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Discussion Starter · #1 ·
I am thinking of bringing my anajet to a couple of dog shows (they will only be indoor shows at large convention arenas) and printing shirts in my booth. I will start with a few shows within an hour or two of me. One of the main reasons I got the Anajet is it seems to be the most portable machine...
I am just wondering if anyone else has done this and how it worked for them...(I will not be using white ink, just CMYK on white shirts so that makes me think I should be OK)...any thoughts?
 

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This is the first time I have heard that your warranty is voided if you take it outside your shop. Check out (e) on this page where it says it is "transportable system" - Direct to Garment Printer: AnaJet. At the bottom of the page it also talks about being able to move the printer without setup or calibration. I have heard that the Brother warranty would be voided, but I believe that has changed as well because they are now selling a moving kit. It would be nice to know if this is correct.

I do know of some people that took the printer to do car shows before. You just need to make sure that your environment (i.e. humidity, temperature, dust,...) is controlled - which I would imagine a dog show would be. You will probably need two people to move and you want to make sure that you don't try to put it into a room that has less than a 32" wide door. Otherwise, you will have to tilt the machine... which is not recommended. Might also want to make sure that your heat press is light enough to move around as well. Bring a heavy duty extension cord so you can try to plug the heat press into a different circuit than where you are plugging the printer into it. Definitely use a power strip for your printer and laptop.

Here are some other tips that I used when I did events:
- If you are taking pictures, try to stage the pictures as they lead to better shots. If you can find a location with a good background or bring your own.
- Need at least two people... one to take pictures and one to print / sales. You will also want 1 person to stay around the heat press so no one touches it and gets burned. Do what you can to keep it away from the attendees.
- Bring a lot of extra memory cards so you can switch the card out with another one if someone wanted to look at or get a print made. I think we had around 5 different cards usually.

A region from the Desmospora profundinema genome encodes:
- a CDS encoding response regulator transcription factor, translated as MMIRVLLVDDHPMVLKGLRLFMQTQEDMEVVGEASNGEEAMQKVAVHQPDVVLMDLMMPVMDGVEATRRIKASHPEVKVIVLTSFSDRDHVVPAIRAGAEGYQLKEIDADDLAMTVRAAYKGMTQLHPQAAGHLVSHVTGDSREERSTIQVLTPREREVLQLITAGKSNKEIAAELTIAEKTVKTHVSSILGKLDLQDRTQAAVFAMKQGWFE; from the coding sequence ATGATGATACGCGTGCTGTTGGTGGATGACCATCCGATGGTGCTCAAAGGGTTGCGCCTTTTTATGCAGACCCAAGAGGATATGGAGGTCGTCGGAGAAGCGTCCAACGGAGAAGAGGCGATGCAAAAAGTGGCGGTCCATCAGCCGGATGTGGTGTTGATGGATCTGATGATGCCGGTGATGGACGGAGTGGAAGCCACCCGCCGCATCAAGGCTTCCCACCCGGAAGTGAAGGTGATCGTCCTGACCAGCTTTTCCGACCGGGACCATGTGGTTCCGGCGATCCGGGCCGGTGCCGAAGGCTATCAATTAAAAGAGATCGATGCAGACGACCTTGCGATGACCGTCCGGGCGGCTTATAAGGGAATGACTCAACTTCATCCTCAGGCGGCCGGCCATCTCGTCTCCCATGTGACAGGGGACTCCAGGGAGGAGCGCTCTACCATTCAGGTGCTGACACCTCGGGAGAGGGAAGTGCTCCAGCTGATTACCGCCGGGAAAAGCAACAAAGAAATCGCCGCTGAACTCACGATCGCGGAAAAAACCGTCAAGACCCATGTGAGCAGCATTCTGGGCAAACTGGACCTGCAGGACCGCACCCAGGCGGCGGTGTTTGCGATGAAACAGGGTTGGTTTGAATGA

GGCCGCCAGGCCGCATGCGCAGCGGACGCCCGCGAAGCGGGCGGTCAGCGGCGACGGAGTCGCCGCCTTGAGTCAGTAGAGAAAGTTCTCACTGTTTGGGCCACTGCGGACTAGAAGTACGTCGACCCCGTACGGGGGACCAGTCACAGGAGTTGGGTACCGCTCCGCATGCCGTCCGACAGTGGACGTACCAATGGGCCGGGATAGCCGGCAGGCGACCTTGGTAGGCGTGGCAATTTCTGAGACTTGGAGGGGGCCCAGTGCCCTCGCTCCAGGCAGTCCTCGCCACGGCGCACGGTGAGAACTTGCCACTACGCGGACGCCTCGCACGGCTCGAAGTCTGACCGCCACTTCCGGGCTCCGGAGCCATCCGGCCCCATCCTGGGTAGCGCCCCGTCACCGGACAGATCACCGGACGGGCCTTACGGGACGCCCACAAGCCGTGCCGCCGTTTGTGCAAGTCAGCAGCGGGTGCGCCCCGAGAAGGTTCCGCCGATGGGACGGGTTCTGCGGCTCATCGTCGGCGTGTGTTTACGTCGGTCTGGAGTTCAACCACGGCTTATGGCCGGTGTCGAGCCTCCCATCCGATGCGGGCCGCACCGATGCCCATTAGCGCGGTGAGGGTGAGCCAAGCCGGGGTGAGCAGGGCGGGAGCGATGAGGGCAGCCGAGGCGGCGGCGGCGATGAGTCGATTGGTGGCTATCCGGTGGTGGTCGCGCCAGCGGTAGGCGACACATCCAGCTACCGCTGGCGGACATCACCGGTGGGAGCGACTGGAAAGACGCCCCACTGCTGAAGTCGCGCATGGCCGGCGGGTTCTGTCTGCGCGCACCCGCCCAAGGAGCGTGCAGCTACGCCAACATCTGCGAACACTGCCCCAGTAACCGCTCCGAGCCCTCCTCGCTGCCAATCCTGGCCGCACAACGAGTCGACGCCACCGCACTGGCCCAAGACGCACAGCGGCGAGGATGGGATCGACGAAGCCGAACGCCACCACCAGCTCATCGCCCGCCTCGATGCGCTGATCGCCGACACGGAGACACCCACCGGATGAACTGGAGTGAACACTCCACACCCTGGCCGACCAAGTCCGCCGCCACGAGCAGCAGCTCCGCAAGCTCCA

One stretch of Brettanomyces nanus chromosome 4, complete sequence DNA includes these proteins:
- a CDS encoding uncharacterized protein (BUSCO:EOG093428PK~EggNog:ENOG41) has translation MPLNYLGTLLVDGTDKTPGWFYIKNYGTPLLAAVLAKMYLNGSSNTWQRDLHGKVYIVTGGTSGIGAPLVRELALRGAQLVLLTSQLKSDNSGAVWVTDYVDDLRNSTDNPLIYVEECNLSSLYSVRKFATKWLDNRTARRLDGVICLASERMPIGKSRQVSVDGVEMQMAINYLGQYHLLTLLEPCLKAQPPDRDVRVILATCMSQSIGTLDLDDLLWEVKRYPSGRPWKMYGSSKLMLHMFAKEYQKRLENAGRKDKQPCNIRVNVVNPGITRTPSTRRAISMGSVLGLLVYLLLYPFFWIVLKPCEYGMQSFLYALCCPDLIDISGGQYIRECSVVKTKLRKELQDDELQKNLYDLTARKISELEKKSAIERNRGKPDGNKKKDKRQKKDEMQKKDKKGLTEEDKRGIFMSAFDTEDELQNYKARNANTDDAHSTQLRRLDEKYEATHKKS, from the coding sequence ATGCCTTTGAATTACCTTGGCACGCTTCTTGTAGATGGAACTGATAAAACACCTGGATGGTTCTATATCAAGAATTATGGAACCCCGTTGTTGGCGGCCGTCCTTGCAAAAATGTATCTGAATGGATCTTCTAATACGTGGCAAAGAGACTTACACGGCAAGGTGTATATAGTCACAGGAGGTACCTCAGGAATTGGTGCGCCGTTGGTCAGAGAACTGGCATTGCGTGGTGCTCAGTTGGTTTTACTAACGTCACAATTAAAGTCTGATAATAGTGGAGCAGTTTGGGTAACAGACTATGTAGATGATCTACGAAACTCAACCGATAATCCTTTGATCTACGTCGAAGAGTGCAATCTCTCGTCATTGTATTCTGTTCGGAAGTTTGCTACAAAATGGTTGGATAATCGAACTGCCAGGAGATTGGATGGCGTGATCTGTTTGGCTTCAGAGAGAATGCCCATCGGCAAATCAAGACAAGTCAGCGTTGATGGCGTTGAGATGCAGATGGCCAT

- If you have a 2nd laptop with a separate monitor, you can run a photo gallery of pictures to help show off your current designs and the pictures you took onsite.
- Create some type of frames and basic template that will allow you to drop the photo in and it would already have the text you want (i.e. the name of the event, name of the breed, 1st place,...) in different layers that you can easily turn on / off.
- We never tried to delete backgrounds for the shirts we printed onsite as it took too long and we could make more money talking to people. We did it for special orders that would be mailed.
- We used the event to find out what people did for a living so we could try to get that business after the event. So we had a book were people could put their name and email address down where we could send them a link to all the pictures we took after the show. It also allowed us to market other things (Christmas / Birthday gifts,...) to them as well.
- If the event gives out free shirts, think about getting plastisol transfers done in advance that allow the attendees to personalize the shirts (1st place, funny sayings,...). Get the ones that can go on to light and dark garments. With a 10 second press, you can make really good money at a low cost really fast and you don't even have to supply the shirts. Gang the transfers up on one sheet and make the majority them so you can use them at multiple events.

The transporting and setting up can be a pain in the beginning, but onsite event productions can be very profitable. Hope this information helps anyone considering doing onsite events.

Mark
 

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Discussion Starter · #4 ·
Mark
Great advice as usual! Thanks for the input...
But I don't think I am going to photograph any dogs at the show...it would be easier to try and capture lightning than a dog sitting in a nice pose in the middle of a busy dog show. I am just going to sell my designs and print on the spot...thanks again.
I'll speak with you Monday or Tuesday this week, depending on how busy Monday is.
-Vince
 

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Discussion Starter · #10 ·
What setting do you all leave your printer set at for auto head cleanings (for those of you who leave the printer on all the time): 4hrs, 8hrs, 12hrs, etc?
And if you do a run of like 20-30 shirts in a row, do you need to do any head cleanings during the run or does it print perfect straight through one after another without any cleaning?
I can do like 12-15 in a row one right after another and then sometimes I see a little banding and need to do a head clean which clears it up usually for another 12-15 shirts.
Is that similar to your experience? (I am not using white ink by the way)
 
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